News / Asia

    China Using Detention to Silence Dissent

    China Using Detention to Silence Dissent
    China Using Detention to Silence Dissent

    Multimedia

    China's modernization and its power as a trading nation have made it an increasingly important player in the international arena.  Yet, as its influence grows, rights activists and legal experts say China's treatment of its citizens and of their demand for basic human rights casts a shadow over the country's many advances.  

    Scenes of petitioners, gathering outside local government offices and court houses to air their grievances, are increasingly common in China.  Analysts say the rallies are a sign of the Chinese government's gradual acceptance of some dissent.  But such scenes are only part of the picture.  Activists and legal experts note that government tolerance has its limits.

    At a recent U.S. congressional hearing on political prisoners in China, legal expert Jerome Cohen said that vague Chinese criminal laws allow authorities to brand a wide range of individuals as political prisoners.

    "Land disputes, property disputes, environmental, labor problems, birth control problems -- these are all often local disputes that make people become political prisoners because there is no satisfactory outlet for their peaceful protest.  And many of them, of course, get locked up," said Cohen.

    Chen Guangcheng, a blind, self-taught legal expert in China, is one example.  Chen was sentenced to four years in prison for "damaging property and organizing a mob to disturb traffic" after he documented cases of forced abortions and other abuses by local family planning officials.

    Although his sentence ends in September, human rights experts say his persecution is unlikely to be over.

    Jerome Cohen says political prisoners are often deprived of political and human rights for years after they are released.

    "After that period of deprivation is over, these people are often subjected to continuing surveillance, house arrest, restriction of any meaningful life, with no legal authority whatever," added Cohen.

    Joshua Rosenzweig of the Dui Hua Foundation, which seeks to promote human rights in China, says a crackdown targeting rights activists, ethnic minorities and government critics is underway in China.

    He says arrests for endangering state secrets more than doubled in 2008, and more arrests and indictments for what are called crimes of endangering state security were carried out in 2008 and 2009 than in the five previous years.

    This is a sign, he says, that hardliners in the Chinese government are consolidating their power.

    "I believe that the situation that I've described here is a consequence of the Chinese leadership's acquiescence to a hard-line element within the [communist] party that sees harsh criminal justice measures as superior to building the rule of law," said Rosenzweig.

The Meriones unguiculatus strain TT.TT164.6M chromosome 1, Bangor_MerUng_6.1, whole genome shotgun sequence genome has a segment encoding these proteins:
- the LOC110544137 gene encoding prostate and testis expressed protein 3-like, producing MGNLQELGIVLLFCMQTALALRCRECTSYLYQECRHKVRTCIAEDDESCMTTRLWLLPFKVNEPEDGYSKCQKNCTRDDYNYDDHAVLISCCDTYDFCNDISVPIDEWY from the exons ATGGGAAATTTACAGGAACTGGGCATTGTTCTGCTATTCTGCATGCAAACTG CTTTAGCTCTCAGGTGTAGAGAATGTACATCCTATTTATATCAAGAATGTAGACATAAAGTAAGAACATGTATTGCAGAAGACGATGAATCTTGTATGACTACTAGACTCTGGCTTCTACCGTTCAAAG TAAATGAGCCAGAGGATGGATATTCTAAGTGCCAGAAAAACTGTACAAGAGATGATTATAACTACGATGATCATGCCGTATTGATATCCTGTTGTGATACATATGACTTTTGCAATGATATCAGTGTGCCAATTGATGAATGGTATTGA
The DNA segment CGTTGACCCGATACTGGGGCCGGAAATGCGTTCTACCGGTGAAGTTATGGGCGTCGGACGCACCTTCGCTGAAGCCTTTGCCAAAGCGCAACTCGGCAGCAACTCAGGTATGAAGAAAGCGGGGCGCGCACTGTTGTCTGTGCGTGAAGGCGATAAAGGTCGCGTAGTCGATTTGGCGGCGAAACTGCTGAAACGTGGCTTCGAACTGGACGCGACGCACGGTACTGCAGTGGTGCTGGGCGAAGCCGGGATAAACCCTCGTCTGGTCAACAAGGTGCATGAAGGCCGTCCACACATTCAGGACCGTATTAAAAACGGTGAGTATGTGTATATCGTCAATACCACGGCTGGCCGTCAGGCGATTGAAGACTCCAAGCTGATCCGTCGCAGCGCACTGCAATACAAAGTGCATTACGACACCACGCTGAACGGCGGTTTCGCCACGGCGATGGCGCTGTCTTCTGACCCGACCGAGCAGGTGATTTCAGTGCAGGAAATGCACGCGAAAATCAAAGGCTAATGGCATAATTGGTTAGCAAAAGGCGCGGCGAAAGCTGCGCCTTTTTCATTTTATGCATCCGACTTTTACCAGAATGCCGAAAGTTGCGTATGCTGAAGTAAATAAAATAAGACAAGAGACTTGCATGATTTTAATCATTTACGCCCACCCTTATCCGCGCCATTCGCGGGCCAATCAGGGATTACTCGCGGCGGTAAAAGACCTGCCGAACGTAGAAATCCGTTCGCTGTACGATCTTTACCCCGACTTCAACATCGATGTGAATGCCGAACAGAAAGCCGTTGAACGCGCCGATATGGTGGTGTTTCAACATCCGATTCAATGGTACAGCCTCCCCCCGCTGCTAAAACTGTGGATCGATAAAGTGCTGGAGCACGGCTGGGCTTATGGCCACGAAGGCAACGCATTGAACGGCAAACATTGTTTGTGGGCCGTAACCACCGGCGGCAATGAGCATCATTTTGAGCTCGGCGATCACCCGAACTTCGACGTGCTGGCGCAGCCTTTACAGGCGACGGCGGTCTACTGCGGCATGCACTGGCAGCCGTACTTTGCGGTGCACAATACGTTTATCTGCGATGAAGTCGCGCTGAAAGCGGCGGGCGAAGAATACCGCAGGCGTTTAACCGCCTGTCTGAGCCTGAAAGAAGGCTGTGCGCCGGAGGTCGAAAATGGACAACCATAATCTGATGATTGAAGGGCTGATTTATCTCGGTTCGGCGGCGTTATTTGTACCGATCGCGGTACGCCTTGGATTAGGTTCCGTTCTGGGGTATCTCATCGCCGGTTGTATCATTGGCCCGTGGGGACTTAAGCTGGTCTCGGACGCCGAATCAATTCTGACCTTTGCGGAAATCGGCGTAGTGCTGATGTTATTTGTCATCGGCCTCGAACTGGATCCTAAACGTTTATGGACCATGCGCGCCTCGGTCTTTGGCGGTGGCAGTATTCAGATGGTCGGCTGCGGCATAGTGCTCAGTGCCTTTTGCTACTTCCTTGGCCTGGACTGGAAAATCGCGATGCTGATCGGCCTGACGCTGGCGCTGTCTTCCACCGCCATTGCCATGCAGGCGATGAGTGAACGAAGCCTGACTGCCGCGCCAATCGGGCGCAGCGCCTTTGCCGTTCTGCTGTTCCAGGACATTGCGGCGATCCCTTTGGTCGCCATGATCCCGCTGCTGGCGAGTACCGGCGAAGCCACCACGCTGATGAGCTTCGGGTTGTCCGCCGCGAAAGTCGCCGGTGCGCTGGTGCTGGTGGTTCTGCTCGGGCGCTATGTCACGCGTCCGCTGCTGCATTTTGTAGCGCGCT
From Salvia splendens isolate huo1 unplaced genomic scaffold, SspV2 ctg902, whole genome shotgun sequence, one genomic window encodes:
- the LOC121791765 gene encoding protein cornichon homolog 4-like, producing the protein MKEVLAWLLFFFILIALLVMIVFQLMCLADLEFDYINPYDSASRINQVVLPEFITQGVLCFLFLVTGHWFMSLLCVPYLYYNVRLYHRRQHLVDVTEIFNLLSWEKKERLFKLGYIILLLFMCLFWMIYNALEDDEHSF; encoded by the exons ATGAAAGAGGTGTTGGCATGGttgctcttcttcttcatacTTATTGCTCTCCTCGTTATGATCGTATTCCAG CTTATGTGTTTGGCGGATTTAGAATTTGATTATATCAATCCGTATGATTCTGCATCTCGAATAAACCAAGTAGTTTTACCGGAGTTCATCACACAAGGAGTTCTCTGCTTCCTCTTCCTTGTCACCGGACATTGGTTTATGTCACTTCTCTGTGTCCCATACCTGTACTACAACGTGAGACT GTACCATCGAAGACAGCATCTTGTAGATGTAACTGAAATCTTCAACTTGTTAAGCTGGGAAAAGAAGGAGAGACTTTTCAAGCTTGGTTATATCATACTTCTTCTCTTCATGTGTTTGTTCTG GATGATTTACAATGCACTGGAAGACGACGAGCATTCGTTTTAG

Human rights activists and legal experts say the United States should do more to support those in China who struggle to promote the rule of law.

    Some have said more frequent and in-depth discussions between U.S. and Chinese officials on human rights are needed. Others have urged President Barack Obama to meet with former Chinese political prisoners at the White House to show U.S. support for civil society in China.

    Authorities in Beijing, however, stress that Chinese citizens' rights are guaranteed by law and that outsiders have no right interfering in the country's legal affairs.

    You May Like

    Wife of IS Leader Charged in Death of US Hostage

    Suspect allegedly admitted to being responsible for American aid worker Kayla Mueller, who officials say was sexually abused and ‘owned’ by one IS member

    Year of the Monkey Could Prove Economic Balancing Act for China

    China is up against a tricky situation on the financial front, facing the need to fight capital flight while also stopping a further slide of foreign currency reserves

    Runners Attempt 26-mile South Pole Marathon in Sub-Zero Temperatures

    How alluring is running 26.2 miles at 10,000 feet when it’s minus 31 Celsius out?

    This forum has been closed.
    Comments
         
    There are no comments in this forum. Be first and add one

    Featured Videos

    Your JavaScript is turned off or you have an old version of Adobe's Flash Player. Get the latest Flash player.
    'No Means No' Program Targets Sexual Violence in Kenyai
    X
    February 08, 2016 4:30 PM
    The organizers of an initiative to reduce and stop rape in the informal settlements around Kenya's capital say their program is having marked success. Girls are taking self-defense classes while the boys are learning how to protect the girls and respect them. Lenny Ruvaga reports from Nairobi.
    Video

    Video 'No Means No' Program Targets Sexual Violence in Kenya

    The organizers of an initiative to reduce and stop rape in the informal settlements around Kenya's capital say their program is having marked success. Girls are taking self-defense classes while the boys are learning how to protect the girls and respect them. Lenny Ruvaga reports from Nairobi.
    Video